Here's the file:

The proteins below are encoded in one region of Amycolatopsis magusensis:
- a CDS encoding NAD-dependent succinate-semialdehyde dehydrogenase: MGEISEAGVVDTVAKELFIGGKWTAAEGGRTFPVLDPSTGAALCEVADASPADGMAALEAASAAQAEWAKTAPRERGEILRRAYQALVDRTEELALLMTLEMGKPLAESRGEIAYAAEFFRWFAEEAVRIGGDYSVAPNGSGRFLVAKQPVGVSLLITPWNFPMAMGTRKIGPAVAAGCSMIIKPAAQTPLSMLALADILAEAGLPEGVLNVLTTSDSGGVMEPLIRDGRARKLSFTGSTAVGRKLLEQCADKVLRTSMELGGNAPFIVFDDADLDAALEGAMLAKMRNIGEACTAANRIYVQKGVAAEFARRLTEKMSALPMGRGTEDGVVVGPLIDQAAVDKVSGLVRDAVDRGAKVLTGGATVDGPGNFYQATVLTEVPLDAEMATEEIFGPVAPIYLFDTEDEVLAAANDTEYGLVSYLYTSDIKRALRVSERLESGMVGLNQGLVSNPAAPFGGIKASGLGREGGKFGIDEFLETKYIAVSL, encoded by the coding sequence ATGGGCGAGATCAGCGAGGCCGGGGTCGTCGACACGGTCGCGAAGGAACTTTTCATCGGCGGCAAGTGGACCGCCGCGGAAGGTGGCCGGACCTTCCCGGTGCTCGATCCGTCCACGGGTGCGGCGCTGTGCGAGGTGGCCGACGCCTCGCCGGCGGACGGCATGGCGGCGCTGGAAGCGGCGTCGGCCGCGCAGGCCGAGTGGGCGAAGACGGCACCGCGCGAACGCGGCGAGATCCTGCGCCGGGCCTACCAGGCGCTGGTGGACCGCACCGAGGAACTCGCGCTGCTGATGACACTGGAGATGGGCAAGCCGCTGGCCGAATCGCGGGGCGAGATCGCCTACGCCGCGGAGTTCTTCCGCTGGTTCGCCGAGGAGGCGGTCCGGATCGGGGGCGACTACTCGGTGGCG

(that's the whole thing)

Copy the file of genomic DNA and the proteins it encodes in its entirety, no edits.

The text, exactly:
The proteins below are encoded in one region of Amycolatopsis magusensis:
- a CDS encoding NAD-dependent succinate-semialdehyde dehydrogenase: MGEISEAGVVDTVAKELFIGGKWTAAEGGRTFPVLDPSTGAALCEVADASPADGMAALEAASAAQAEWAKTAPRERGEILRRAYQALVDRTEELALLMTLEMGKPLAESRGEIAYAAEFFRWFAEEAVRIGGDYSVAPNGSGRFLVAKQPVGVSLLITPWNFPMAMGTRKIGPAVAAGCSMIIKPAAQTPLSMLALADILAEAGLPEGVLNVLTTSDSGGVMEPLIRDGRARKLSFTGSTAVGRKLLEQCADKVLRTSMELGGNAPFIVFDDADLDAALEGAMLAKMRNIGEACTAANRIYVQKGVAAEFARRLTEKMSALPMGRGTEDGVVVGPLIDQAAVDKVSGLVRDAVDRGAKVLTGGATVDGPGNFYQATVLTEVPLDAEMATEEIFGPVAPIYLFDTEDEVLAAANDTEYGLVSYLYTSDIKRALRVSERLESGMVGLNQGLVSNPAAPFGGIKASGLGREGGKFGIDEFLETKYIAVSL, encoded by the coding sequence ATGGGCGAGATCAGCGAGGCCGGGGTCGTCGACACGGTCGCGAAGGAACTTTTCATCGGCGGCAAGTGGACCGCCGCGGAAGGTGGCCGGACCTTCCCGGTGCTCGATCCGTCCACGGGTGCGGCGCTGTGCGAGGTGGCCGACGCCTCGCCGGCGGACGGCATGGCGGCGCTGGAAGCGGCGTCGGCCGCGCAGGCCGAGTGGGCGAAGACGGCACCGCGCGAACGCGGCGAGATCCTGCGCCGGGCCTACCAGGCGCTGGTGGACCGCACCGAGGAACTCGCGCTGCTGATGACACTGGAGATGGGCAAGCCGCTGGCCGAATCGCGGGGCGAGATCGCCTACGCCGCGGAGTTCTTCCGCTGGTTCGCCGAGGAGGCGGTCCGGATCGGGGGCGACTACTCGGTGGCG